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Maranatha! Come Lord Jesus!

Sunday, November 30, 2014 | Comments (0) | Permalink
With Mother Nature having transformed herself into the colorful trees and that cold wintry air, the Church's liturgical year turns its page to a new season- the Season of Advent- which begins this Sunday.  We traditionally celebrate our New Year on the 1st of January, but our church calendar actually starts its new year in the evening hour of the last Saturday of the 34th week in Ordinary Time.  Prior to this, the reading at Masses were pointed towards the "end times." The readings were ominous in character, apocalyptic, and spoke of the end of the world as we know it and the final coming of Jesus as Judge of the living and the dead.  Advent also speaks of another coming.  It is the season of vigilant waiting.  There is a penitential spirit implicit in our celebrating Advent.  The penitential color of purple vestment worn by the priest at Mass reminds one of the same color vestment worn during Lent.  But when one pays close attention to the readings used at the liturgical celebration, one would notice, aside from the reminders of preparedness, a loving expectation of something beautiful to come or someone wonderful to come.  We are encouraged during Advent to lay aside cares and avoid distractions which may come in the way of our interior vigilance and waiting for the Lord.  Advent is really a spiritual preparation for the birthday of Jesus.  There is a tendency in everyone to be so taken up with the many activities connected with Christmas.  There's the shopping to be done, cards to be written and sent, parties to plan, etc.  Unfortunately, this has become part and parcel of the days leading up to Christmas.  I used to think that it was almost impossible to fully appreciate the season of Advent because of these demands.  Even when one is living in the convent like I do, there are demands and responsibilities the Sisters find themselves responding to.  But I found that it is possible to take the time to be quiet, to lay aside concerns, and to plan one's activities so as to make room for the spiritual.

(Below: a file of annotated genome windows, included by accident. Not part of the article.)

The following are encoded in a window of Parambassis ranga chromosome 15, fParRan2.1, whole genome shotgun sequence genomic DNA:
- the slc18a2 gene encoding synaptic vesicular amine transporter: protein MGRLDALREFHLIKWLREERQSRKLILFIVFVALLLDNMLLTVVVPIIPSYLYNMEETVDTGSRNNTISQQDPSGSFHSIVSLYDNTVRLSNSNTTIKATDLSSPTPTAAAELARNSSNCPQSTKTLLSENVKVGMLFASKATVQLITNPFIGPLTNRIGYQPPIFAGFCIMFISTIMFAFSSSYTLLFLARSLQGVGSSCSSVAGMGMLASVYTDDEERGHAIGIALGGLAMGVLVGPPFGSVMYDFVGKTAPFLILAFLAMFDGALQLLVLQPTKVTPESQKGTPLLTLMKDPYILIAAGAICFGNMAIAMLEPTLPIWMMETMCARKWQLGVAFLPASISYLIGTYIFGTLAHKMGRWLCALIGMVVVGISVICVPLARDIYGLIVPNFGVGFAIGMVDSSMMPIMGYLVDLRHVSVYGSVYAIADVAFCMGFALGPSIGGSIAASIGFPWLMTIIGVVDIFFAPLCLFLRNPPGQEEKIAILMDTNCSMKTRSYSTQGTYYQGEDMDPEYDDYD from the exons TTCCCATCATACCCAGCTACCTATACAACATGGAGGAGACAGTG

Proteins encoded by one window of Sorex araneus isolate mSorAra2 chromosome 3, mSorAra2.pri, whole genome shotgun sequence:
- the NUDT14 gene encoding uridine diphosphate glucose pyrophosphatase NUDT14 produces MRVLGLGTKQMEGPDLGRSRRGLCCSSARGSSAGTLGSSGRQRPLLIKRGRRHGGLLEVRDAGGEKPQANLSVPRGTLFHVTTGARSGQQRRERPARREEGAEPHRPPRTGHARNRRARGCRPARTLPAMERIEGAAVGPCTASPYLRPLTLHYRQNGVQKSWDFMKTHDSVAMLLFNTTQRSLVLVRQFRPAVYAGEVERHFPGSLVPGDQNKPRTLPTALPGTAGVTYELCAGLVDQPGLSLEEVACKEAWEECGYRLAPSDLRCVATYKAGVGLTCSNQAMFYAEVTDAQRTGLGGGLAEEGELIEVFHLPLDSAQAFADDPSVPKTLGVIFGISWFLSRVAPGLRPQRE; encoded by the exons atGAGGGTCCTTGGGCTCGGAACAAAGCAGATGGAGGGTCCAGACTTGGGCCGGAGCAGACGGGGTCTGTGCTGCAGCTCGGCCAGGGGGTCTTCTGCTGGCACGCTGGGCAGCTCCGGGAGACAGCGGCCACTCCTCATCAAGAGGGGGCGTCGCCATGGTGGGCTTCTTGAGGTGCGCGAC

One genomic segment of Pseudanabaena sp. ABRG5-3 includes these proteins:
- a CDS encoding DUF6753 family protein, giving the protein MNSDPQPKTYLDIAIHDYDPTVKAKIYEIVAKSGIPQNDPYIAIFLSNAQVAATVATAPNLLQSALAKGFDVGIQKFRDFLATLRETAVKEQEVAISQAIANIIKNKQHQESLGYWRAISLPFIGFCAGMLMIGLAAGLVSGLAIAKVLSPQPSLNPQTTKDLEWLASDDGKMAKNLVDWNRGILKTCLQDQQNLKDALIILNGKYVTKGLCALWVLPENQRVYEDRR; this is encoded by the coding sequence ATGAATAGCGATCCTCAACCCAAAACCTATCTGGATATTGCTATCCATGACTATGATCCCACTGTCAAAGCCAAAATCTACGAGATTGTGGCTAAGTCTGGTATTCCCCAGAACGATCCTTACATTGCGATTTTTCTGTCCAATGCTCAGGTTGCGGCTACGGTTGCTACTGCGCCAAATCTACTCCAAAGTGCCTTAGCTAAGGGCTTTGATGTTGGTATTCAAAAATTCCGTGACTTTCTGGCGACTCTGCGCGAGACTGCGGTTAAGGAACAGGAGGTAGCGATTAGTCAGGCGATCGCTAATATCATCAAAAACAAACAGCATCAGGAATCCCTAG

There is beauty in Advent and Christmas none of the other liturgical feasts have.  Although Easter is theologically larger in significance, Christmas speaks to the heart.  It is my favorite season.  The idea of God coming to us as a Child, in total dependence, awakens in everyone a sentiment too deep for words.  It brings out the best in everyone.  We find ourselves more loving, more giving and forgiving, at Christmas. 

Let us enter into the Advent Season with determination to be open to whatever the Spirit of God brings and to listen attentively to the prophecies read in Scriptures during Mass.  Let us dispose ourselves by an openness and eagerness like Mary as she lovingly waited for the coming of her Lord as a Child.

by Sr. Helena of Mary, O.Carm.




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